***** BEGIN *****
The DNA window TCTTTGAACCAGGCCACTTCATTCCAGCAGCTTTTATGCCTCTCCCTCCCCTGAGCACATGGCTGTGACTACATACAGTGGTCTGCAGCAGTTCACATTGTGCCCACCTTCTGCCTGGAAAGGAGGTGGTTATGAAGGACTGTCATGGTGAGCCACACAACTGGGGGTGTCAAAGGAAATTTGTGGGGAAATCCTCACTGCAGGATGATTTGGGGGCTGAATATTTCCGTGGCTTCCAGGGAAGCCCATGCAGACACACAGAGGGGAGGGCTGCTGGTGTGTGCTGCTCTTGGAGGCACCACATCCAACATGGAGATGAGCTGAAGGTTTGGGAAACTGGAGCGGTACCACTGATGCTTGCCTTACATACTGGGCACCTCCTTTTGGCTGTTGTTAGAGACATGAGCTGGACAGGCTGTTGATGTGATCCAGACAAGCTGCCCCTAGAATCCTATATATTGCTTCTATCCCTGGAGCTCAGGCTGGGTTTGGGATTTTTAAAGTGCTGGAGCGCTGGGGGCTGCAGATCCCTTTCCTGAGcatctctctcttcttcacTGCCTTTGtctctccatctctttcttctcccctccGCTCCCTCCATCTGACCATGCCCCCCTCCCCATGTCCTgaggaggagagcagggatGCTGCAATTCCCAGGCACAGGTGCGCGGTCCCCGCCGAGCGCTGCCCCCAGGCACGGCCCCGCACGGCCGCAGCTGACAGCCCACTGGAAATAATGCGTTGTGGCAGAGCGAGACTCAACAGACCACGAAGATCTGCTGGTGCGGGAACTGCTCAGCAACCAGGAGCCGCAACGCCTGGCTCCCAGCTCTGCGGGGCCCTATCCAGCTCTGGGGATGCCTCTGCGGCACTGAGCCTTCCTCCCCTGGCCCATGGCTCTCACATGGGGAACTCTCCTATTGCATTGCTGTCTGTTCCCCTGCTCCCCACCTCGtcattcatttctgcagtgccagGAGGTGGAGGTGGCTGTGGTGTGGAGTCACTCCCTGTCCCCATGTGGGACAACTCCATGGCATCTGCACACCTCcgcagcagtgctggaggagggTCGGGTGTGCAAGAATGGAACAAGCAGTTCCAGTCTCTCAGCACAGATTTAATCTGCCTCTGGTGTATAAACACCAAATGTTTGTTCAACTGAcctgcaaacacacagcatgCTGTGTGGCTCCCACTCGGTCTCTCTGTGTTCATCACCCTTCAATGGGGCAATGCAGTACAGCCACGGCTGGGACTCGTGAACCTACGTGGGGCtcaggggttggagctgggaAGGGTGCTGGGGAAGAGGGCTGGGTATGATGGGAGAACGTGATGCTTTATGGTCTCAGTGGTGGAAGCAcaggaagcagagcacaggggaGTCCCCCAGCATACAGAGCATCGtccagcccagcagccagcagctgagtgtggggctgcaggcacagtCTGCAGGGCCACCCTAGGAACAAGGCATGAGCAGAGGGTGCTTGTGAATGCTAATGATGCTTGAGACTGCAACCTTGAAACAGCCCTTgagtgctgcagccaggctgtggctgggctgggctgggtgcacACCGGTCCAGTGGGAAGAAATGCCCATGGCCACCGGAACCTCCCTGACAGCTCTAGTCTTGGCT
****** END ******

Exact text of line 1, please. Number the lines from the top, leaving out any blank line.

The DNA window TCTTTGAACCAGGCCACTTCATTCCAGCAGCTTTTATGCCTCTCCCTCCCCTGAGCACATGGCTGTGACTACATACAGTGGTCTGCAGCAGTTCACATTGTGCCCACCTTCTGCCTGGAAAGGAGGTGGTTATGAAGGACTGTCATGGTGAGCCACACAACTGGGGGTGTCAAAGGAAATTTGTGGGGAAATCCTCACTGCAGGATGATTTGGGGGCTGAATATTTCCGTGGCTTCCAGGGAAGCCCATGCAGACACACAGAGGGGAGGGCTGCTGGTGTGTGCTGCTCTTGGAGGCACCACATCCAACATGGAGATGAGCTGAAGGTTTGGGAAACTGGAGCGGTACCACTGATGCTTGCCTTACATACTGGGCACCTCCTTTTGGCTGTTGTTAGAGACATGAGCTGGACAGGCTGTTGATGTGATCCAGACAAGCTGCCCCTAGAATCCTATATATTGCTTCTATCCCTGGAGCTCAGGCTGGGTTTGGGATTTTTAAAGTGCTGGAGCGCTGGGGGCTGCAGATCCCTTTCCTGAGcatctctctcttcttcacTGCCTTTGtctctccatctctttcttctcccctccGCTCCCTCCATCTGACCATGCCCCCCTCCCCATGTCCTgaggaggagagcagggatGCTGCAATTCCCAGGCACAGGTGCGCGGTCCCCGCCGAGCGCTGCCCCCAGGCACGGCCCCGCACGGCCGCAGCTGACAGCCCACTGGAAATAATGCGTTGTGGCAGAGCGAGACTCAACAGACCACGAAGATCTGCTGGTGCGGGAACTGCTCAGCAACCAGGAGCCGCAACGCCTGGCTCCCAGCTCTGCGGGGCCCTATCCAGCTCTGGGGATGCCTCTGCGGCACTGAGCCTTCCTCCCCTGGCCCATGGCTCTCACATGGGGAACTCTCCTATTGCATTGCTGTCTGTTCCCCTGCTCCCCACCTCGtcattcatttctgcagtgccagGAGGTGGAGGTGGCTGTGGTGTGGAGTCACTCCCTGTCCCCATGTGGGACAACTCCATGGCATCTGCACACCTCcgcagcagtgctggaggagggTCGGGTGTGCAAGAATGGAACAAGCAGTTCCAGTCTCTCAGCACAGATTTAATCTGCCTCTGGTGTATAAACACCAAATGTTTGTTCAACTGAcctgcaaacacacagcatgCTGTGTGGCTCCCACTCGGTCTCTCTGTGTTCATCACCCTTCAATGGGGCAATGCAGTACAGCCACGGCTGGGACTCGTGAACCTACGTGGGGCtcaggggttggagctgggaAGGGTGCTGGGGAAGAGGGCTGGGTATGATGGGAGAACGTGATGCTTTATGGTCTCAGTGGTGGAAGCAcaggaagcagagcacaggggaGTCCCCCAGCATACAGAGCATCGtccagcccagcagccagcagctgagtgtggggctgcaggcacagtCTGCAGGGCCACCCTAGGAACAAGGCATGAGCAGAGGGTGCTTGTGAATGCTAATGATGCTTGAGACTGCAACCTTGAAACAGCCCTTgagtgctgcagccaggctgtggctgggctgggctgggtgcacACCGGTCCAGTGGGAAGAAATGCCCATGGCCACCGGAACCTCCCTGACAGCTCTAGTCTTGGCT